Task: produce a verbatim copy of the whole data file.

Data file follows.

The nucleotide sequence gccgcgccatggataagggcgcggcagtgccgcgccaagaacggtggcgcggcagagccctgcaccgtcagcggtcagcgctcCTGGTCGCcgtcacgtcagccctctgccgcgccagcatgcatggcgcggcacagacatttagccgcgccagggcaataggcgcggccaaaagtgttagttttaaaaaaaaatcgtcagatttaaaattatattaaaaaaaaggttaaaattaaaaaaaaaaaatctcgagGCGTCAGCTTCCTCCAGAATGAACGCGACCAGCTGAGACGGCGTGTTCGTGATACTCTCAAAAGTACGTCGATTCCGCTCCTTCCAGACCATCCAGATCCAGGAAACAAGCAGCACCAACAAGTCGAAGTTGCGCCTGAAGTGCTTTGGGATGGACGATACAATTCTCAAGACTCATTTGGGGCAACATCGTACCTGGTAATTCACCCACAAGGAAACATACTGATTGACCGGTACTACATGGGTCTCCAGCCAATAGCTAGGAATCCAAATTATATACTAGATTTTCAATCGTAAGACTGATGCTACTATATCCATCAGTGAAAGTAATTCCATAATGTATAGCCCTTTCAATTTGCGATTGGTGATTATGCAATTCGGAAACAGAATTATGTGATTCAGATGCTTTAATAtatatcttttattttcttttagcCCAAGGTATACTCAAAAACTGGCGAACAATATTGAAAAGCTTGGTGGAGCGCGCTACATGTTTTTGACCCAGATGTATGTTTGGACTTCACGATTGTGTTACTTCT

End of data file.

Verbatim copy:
The nucleotide sequence gccgcgccatggataagggcgcggcagtgccgcgccaagaacggtggcgcggcagagccctgcaccgtcagcggtcagcgctcCTGGTCGCcgtcacgtcagccctctgccgcgccagcatgcatggcgcggcacagacatttagccgcgccagggcaataggcgcggccaaaagtgttagttttaaaaaaaaatcgtcagatttaaaattatattaaaaaaaaggttaaaattaaaaaaaaaaaatctcgagGCGTCAGCTTCCTCCAGAATGAACGCGACCAGCTGAGACGGCGTGTTCGTGATACTCTCAAAAGTACGTCGATTCCGCTCCTTCCAGACCATCCAGATCCAGGAAACAAGCAGCACCAACAAGTCGAAGTTGCGCCTGAAGTGCTTTGGGATGGACGATACAATTCTCAAGACTCATTTGGGGCAACATCGTACCTGGTAATTCACCCACAAGGAAACATACTGATTGACCGGTACTACATGGGTCTCCAGCCAATAGCTAGGAATCCAAATTATATACTAGATTTTCAATCGTAAGACTGATGCTACTATATCCATCAGTGAAAGTAATTCCATAATGTATAGCCCTTTCAATTTGCGATTGGTGATTATGCAATTCGGAAACAGAATTATGTGATTCAGATGCTTTAATAtatatcttttattttcttttagcCCAAGGTATACTCAAAAACTGGCGAACAATATTGAAAAGCTTGGTGGAGCGCGCTACATGTTTTTGACCCAGATGTATGTTTGGACTTCACGATTGTGTTACTTCT